Eastern Prickly Pear Cactus Evaluation
This document describes the Committee on the Status of Species at Risk in Ontario’s evaluation of the eastern prickly pear cactus. This evaluation determines whether the species will receive protection under the Endangered Species Act.
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Part 1 COSSARO candidate species at risk evaluation form – June 2010
Eastern Prickly Pear Cactus (Opuntia humifusa)
GRANK – G5 (NatureServe 2010)
NRANK Canada – N1 (NatureServe 2010)
COSEWIC – Endangered (COSEWIC 2010a); originally designated by COSEWIC as Endangered in 1985, and has remained as such in each subsequent review (1998, 2000, 2010)
SARA – Endangered, Schedule 1 (Species at Risk Public Registry, 2010)
General Status Canada – At risk (Wild Species 2005)
ESA 2007 – Endangered, O. Reg. 72/10
SRANK – S1 (NHIC 2010)
General Status Ontario – At risk (Wild Species 2005)
Distribution and status outside Ontario:
Eastern Prickly Pear Cactus is widespread in eastern North America, occurring in 35 states, from Massachusetts and Florida west to South Dakota and Texas. It is more abundant in the southern parts of its range. In the northernmost states in which it occurs (Massachusetts, Rhode Island, Connecticut, Pennsylvania, Ohio, Wisconsin, and Iowa), it is relatively rare, being ranked as S1 or S3 (COSEWIC 2010a).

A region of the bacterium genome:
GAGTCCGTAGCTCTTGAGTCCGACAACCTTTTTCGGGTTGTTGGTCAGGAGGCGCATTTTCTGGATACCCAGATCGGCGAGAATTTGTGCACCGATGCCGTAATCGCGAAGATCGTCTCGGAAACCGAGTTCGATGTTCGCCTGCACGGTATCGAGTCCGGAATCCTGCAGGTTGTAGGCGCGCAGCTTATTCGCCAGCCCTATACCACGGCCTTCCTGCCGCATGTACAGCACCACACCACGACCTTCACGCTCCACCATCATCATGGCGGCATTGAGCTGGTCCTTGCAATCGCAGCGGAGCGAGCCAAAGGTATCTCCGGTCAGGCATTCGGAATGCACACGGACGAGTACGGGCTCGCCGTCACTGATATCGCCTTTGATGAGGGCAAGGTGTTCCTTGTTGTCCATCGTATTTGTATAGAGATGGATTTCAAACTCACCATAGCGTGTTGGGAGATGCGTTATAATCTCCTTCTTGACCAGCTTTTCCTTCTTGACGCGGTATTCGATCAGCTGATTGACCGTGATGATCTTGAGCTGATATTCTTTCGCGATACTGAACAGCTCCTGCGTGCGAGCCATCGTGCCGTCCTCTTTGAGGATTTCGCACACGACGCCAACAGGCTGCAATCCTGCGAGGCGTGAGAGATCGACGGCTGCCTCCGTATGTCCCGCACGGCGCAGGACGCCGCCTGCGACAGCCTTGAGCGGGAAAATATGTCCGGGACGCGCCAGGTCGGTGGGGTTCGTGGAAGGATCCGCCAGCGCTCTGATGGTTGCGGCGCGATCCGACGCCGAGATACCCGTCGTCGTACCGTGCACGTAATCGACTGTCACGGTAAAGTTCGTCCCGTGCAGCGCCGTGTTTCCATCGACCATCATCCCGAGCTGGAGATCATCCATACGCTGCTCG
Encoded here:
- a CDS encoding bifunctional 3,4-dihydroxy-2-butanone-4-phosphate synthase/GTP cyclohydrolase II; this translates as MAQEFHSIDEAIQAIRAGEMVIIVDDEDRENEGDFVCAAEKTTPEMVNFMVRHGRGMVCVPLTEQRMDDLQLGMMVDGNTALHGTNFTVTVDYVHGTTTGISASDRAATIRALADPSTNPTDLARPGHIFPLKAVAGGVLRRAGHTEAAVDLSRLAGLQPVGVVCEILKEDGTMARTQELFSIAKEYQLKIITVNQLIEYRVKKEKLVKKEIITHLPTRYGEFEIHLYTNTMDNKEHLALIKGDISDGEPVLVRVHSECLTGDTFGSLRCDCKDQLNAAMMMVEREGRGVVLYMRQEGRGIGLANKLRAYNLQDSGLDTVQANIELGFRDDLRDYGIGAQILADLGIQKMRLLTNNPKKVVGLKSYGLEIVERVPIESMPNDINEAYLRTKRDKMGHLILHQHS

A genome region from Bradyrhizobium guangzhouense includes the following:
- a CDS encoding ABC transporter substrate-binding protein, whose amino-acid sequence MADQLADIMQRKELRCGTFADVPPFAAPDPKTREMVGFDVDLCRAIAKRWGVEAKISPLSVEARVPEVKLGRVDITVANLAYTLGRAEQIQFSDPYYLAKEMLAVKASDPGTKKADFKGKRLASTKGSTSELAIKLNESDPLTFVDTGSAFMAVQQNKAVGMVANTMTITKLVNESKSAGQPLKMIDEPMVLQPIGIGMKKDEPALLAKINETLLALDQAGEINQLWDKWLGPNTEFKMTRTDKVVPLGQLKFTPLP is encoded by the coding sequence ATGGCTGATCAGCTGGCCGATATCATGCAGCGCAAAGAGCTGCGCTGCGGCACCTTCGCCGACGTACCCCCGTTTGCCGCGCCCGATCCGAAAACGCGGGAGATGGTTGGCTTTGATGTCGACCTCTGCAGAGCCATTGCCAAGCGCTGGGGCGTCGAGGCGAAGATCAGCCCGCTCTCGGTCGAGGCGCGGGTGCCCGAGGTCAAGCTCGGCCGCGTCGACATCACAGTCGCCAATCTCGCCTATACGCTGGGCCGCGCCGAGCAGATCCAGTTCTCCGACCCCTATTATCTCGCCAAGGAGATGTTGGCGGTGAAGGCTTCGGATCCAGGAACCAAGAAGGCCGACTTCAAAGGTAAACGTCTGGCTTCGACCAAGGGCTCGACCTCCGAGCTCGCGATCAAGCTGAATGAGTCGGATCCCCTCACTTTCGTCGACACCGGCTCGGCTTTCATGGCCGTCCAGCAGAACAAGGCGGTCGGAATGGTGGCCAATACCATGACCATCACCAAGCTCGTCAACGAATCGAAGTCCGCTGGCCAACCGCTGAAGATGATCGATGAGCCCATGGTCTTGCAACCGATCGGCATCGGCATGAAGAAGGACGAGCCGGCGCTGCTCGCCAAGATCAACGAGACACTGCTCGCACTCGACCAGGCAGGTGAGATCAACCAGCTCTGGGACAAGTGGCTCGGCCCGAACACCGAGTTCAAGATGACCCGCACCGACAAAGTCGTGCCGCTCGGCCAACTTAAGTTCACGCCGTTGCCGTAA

✔ [yes] Although there are several populations in southwestern Ontario that clearly are introduced, there are two populations for which no questions have been raised regarding their natural occurrence.
✔ [yes] Eastern Prickly Pear Cactus is a distinct species; Opuntia humifusa var. humifusa is the only variety that occurs in Ontario.
One. The species occurs only in the Carolinian region (Ecoregion 7E) in Ontario.
✔ [no] There is no evidence to suggest that the species has arrived recently, or that it was introduced by aboriginal people for medicinal purposes; it was first discovered in Ontario on Long Point in 1883 by John Macoun (COSEWIC 2010a).
✔ [no] Immobile; resident in Ontario.
Primary criteria (rarity and declines)
✔ [not in any category]. G5.
✔ [not in any category]. No evidence of global decline.
Northeastern North America ranks
✔ [not in any category]. S1, S2, SH, or SX in 21% of its northeastern jurisdictions.
Northeastern North America decline
✔ [not in any category]. No evidence of northeastern North American declines, although its habitat is threatened in many places.
✔ [Endangered]. Only two natural (non-introduced) occurrences in Ontario (three, if Point Pelee is treated as being two distinct populations)(an additional five occurrences are known to be introduced; COSEWIC 2010a).
✔ [Special concern]. One of three populations (33%) appears to have disappeared since historic times (the Long Point population has not been seen since the 1950s; COSEWIC 2010a).
Ontario’s conservation responsibility